An alcoholic doctor ships passage on a charter heading for the South Seas. The Captain is sick, having broken a native taboo on his previous voyage. He stole two giant black pearls, which also happen to be the eyes from the idol of the Shark God.
Low budget/no budget South Seas doodle allegedly based on the Herman Melville novel. It’s hard to believe this was made in the late 1940s because it plays very like one of those countless jungle adventures from the decade before. Actually, some of the plot was lifted from the old Harry Houdini melodrama ‘Terror Island’ (1920)! Most of the time we’re treated to a no name cast rambling about the local botanical gardens and pointing off-screen at scratchy clips of animal stock footage. But, to be fair, that’s not all that’s on offer; the first half hour is set on the boat and helps to establish the stereotypes that pass for our main characters. At some length. Our narrator is the drunken medical man, but he’s sidelined throughout in favour of the slightly jaded, square-jawed hero, who may just get reformed by the Captain’s beautiful daughter. Yeah, you just knew she was on board, didn’t you?
The medic is allegedly Melville himself, who would probably not have been flattered by the inaccuracy of his depiction here. (In real life he may have liked a drink or two, but he certainly wasn’t a doctor!) ‘Omoo’ (1847) was his second book and was basically a recounting of his experiences as a sailor in the South Seas. However, the public found it so hard to swallow that, although it was massively popular, it was treated as fiction! Ironically, when he tried his hand at actual storytelling (the impenetrable ‘Mardi; and a Voyage Thither’ (1849)) it was a financial disaster. Although it’s pretty obvious why if you read it! Certainly it’s the strangest book I’ve ever tackled.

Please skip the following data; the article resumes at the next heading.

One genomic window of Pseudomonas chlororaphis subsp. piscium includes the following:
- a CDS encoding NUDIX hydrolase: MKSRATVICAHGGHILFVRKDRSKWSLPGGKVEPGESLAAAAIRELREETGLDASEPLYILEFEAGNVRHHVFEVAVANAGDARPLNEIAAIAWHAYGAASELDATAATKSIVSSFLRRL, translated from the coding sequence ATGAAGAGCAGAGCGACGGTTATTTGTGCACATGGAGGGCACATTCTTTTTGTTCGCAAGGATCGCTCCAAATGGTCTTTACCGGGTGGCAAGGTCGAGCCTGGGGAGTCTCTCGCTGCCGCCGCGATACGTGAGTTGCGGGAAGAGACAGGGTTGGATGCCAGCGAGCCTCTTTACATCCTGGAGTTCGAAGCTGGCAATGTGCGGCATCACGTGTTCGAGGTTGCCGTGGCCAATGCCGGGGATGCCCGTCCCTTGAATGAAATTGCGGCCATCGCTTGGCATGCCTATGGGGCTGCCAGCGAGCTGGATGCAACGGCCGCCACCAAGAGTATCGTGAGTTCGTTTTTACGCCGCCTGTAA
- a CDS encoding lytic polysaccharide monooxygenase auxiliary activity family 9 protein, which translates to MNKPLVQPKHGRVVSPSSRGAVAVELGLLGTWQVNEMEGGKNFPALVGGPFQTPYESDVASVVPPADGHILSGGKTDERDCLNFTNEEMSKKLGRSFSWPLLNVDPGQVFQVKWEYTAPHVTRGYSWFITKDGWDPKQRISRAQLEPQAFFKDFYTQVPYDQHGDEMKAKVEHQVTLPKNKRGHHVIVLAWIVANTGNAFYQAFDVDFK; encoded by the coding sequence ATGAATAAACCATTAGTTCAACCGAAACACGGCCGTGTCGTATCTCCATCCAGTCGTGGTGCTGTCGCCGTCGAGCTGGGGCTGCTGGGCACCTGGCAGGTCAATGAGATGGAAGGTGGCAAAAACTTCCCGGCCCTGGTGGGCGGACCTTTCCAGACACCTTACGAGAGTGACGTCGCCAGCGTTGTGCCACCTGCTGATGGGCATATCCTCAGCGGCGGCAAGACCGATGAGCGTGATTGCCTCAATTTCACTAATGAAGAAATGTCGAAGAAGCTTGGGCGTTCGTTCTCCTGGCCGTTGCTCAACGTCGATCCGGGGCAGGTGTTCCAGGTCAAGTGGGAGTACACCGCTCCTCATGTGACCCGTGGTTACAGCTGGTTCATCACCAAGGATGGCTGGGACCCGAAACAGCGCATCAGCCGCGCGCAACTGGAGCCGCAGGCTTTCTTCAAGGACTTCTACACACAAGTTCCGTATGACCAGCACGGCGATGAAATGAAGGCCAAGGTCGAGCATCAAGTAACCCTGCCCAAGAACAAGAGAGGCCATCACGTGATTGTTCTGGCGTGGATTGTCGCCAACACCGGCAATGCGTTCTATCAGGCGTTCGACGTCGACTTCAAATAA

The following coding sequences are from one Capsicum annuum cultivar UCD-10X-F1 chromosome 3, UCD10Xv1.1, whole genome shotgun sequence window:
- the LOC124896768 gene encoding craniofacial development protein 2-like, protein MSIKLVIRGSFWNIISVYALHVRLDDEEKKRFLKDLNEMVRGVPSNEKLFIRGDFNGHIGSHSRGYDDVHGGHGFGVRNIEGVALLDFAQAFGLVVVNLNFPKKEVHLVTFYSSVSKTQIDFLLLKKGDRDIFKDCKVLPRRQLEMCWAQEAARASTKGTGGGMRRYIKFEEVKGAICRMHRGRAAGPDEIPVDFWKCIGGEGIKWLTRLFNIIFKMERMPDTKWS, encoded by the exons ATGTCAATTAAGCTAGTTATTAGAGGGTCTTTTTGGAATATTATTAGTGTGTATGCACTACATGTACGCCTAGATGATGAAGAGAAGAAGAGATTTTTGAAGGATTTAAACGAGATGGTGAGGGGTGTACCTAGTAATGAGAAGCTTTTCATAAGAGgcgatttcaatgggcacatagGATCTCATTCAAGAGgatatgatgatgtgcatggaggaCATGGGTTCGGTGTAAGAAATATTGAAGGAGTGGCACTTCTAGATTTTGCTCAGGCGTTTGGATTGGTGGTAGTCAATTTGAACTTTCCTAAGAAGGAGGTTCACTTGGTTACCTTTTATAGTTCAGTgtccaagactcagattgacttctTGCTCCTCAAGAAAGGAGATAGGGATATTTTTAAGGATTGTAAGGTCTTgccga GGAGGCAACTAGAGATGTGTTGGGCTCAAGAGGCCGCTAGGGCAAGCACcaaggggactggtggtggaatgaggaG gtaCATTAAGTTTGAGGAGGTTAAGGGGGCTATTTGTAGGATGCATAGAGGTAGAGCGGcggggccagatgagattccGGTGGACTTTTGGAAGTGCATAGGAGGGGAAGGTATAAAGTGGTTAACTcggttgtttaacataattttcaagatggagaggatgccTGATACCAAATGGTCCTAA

But, meanwhile, back at the movie, our hapless, mismatched crew have reached the island and link up with the natives who want their pearls back. Apparently, the Shark God is rather narked at losing his peepers and no children have been born in the village since the theft. What follows is the requisite plotting, tiger attacks, double crosses and native dancing. There’s even time for a little bit of fisticuffs before things are wrapped up and we can all go home.
Most of the cast went on to long but undistinguished careers as support players in films and later on U.S. TV. Leading man Ron Randell played Cole Porter in the movie of ‘Kiss Me Kate’ (1953). Writer-director Leon Leonard was never allowed behind a camera again.
In short, a scruffy, half-baked effort that was already hopelessly dated at the time it was released. The best thing about it is the title.